Mount Vesuvius

 Mt. Vesuvius is an Italian volcano that erupted on August 24 A.D. 79 blanketing the towns and 1000s of residents of Pompeii, Stabiae, and Herculaneum.



 Mount Vesuvius is one of the world’s most dangerous volcanoes. The volcano has an eruption cycle of about 20 years, but the last eruption was in 1944.


Today two million people live in the immediate vicinity of Mount Vesuvius.


Mount Vesuvius is a strato volcano in the Gulf of Naples, Italy, about 9 kilometres (5.6 mi) east of Naples and a short distance from the shore. It is one of several volcanoes which form the Campanian volcanic arc. Vesuvius consists of a large cone partially encircled by the steep rim of a summit caldera caused by the collapse of an earlier and originally much higher structure.

Mount Vesuvius is best known for its eruption in AD 79 that led to the burying and destruction of the Roman cities of Pompeii and Herculaneum. That eruption spawned a deadly cloud of stones, ash and fumes to a height of 20.5 miles, spewing molten rock and pulverized pumice at the rate of 1.5 million tons per second, ultimately releasing a hundred thousand times the thermal energy released by the Hiroshima bombing. An estimated 16,000 people died due to hydrothermal pyroclastic flows. The only surviving eyewitness account of the event consists of two letters by Pliny the Younger to the historian Tacitus.

Vesuvius has erupted many times since and is the only volcano on the European mainland to have erupted within the last hundred years. Today, it is regarded as one of the most dangerous volcanoes in the world because of the population of 3,000,000 people living nearby and its tendency towards explosive (Plinian) eruptions. It is the most densely populated volcanic region in the world.


Vesuvius was formed as a result of the collision of two tectonic plates, the African and the Eurasian. The former was pushed beneath the latter, deeper into the earth. As the water-saturated sediments of the oceanic African plate were pushed to hotter depths in the earth, the water boiled off and caused the melting point of the upper mantle to drop enough to create partial melting of the rocks. Because magma is less dense than the solid rock around it, it was pushed upward. Finding a weak place at the Earth’s surface it broke through, producing the volcano.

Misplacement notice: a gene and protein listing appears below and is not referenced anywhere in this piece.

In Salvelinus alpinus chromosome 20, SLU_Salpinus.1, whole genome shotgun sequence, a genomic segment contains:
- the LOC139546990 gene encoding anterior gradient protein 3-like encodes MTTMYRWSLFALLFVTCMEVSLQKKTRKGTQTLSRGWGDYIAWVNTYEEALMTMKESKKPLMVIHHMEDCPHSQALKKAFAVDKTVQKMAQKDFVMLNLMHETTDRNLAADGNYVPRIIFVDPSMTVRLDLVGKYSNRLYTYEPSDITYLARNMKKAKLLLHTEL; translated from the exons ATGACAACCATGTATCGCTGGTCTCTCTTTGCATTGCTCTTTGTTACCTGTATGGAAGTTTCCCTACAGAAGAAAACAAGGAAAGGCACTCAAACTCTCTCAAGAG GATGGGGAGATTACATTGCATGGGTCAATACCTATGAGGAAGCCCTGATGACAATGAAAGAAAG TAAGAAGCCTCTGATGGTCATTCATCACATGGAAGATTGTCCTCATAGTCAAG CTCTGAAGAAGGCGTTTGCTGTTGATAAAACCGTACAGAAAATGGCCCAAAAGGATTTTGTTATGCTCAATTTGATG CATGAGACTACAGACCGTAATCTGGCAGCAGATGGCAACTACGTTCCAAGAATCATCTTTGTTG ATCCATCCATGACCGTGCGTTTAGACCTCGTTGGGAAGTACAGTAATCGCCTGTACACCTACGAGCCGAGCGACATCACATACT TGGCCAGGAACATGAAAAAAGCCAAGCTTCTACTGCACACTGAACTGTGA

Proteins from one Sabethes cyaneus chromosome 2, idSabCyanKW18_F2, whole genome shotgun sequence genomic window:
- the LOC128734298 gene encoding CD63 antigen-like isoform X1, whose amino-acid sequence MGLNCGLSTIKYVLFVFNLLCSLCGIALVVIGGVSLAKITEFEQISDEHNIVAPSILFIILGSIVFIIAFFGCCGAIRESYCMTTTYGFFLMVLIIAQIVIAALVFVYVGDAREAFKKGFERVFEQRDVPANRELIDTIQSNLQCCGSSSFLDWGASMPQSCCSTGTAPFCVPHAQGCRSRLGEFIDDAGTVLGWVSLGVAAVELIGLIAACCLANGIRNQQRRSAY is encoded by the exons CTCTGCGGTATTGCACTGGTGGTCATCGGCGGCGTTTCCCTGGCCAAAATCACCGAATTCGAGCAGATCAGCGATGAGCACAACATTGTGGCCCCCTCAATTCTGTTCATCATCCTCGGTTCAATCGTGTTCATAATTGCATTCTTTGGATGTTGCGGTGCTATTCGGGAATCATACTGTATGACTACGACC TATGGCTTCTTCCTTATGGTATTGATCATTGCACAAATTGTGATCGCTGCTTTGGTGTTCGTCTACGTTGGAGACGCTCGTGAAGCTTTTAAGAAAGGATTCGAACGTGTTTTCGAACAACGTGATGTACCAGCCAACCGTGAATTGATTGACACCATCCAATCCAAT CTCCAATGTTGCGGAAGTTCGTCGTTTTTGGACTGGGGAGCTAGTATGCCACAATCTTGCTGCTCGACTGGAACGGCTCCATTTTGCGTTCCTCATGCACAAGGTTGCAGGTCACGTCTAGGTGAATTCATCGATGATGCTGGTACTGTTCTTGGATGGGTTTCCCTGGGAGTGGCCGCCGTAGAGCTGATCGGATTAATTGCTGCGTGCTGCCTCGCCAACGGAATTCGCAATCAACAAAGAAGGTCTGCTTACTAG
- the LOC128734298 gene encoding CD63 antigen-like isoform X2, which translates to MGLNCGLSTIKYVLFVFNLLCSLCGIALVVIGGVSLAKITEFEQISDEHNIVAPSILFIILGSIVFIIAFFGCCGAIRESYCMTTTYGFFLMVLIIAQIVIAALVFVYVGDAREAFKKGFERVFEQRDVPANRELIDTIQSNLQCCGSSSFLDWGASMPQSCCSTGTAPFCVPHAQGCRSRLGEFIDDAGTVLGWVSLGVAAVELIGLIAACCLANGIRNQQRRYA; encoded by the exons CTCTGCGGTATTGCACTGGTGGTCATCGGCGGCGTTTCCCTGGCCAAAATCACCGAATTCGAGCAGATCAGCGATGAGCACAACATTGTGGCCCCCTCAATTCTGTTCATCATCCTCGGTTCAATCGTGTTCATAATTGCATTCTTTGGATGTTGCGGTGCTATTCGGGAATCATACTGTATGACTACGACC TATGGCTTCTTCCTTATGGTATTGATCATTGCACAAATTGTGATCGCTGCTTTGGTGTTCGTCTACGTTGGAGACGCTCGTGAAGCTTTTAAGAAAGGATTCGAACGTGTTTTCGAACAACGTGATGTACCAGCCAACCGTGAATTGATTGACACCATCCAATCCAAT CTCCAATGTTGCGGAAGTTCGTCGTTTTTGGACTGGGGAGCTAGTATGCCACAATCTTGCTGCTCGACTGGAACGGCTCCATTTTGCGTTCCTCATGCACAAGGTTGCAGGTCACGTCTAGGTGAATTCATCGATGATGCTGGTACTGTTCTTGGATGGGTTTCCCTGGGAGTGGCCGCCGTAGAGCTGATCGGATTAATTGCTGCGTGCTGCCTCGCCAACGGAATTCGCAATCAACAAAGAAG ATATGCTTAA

The volcano is one of several which form the Campanian volcanic arc. Others include Campi Flegrei, a large caldera a few kilometres to the north west, Mount Epomeo, 20 kilometres (12 mi) to the west on the island of Ischia, and several undersea volcanoes to the south. The arc forms the southern end of a larger chain of volcanoes produced by the subduction process described above, which extends northwest along the length of Italy as far as Monte Amiata in Southern Tuscany. Vesuvius is the only one to have erupted within recent history, although some of the others have erupted within the last few hundred years. Many are either extinct or have not erupted for tens of thousands of years.

Mount Vesuvius has erupted many times. The famous eruption in 79 AD was preceded by numerous others in prehistory, including at least three significantly larger ones, the best known being the Avellino eruption around 1800 BC which engulfed several Bronze Age settlements. Since 79 AD, the volcano has also erupted repeatedly, in 172, 203, 222, possibly 303, 379, 472, 512, 536, 685, 787, around 860, around 900, 968, 991, 999, 1006, 1037, 1049, around 1073, 1139, 1150, and there may have been eruptions in 1270, 1347, and 1500. The volcano erupted again in 1631, six times in the 18th century, eight times in the 19th century (notably in 1872), and in 1906, 1929, and 1944. There has been no eruption since 1944, and none of the post-79 eruptions were as large or destructive as the Pompeian one.


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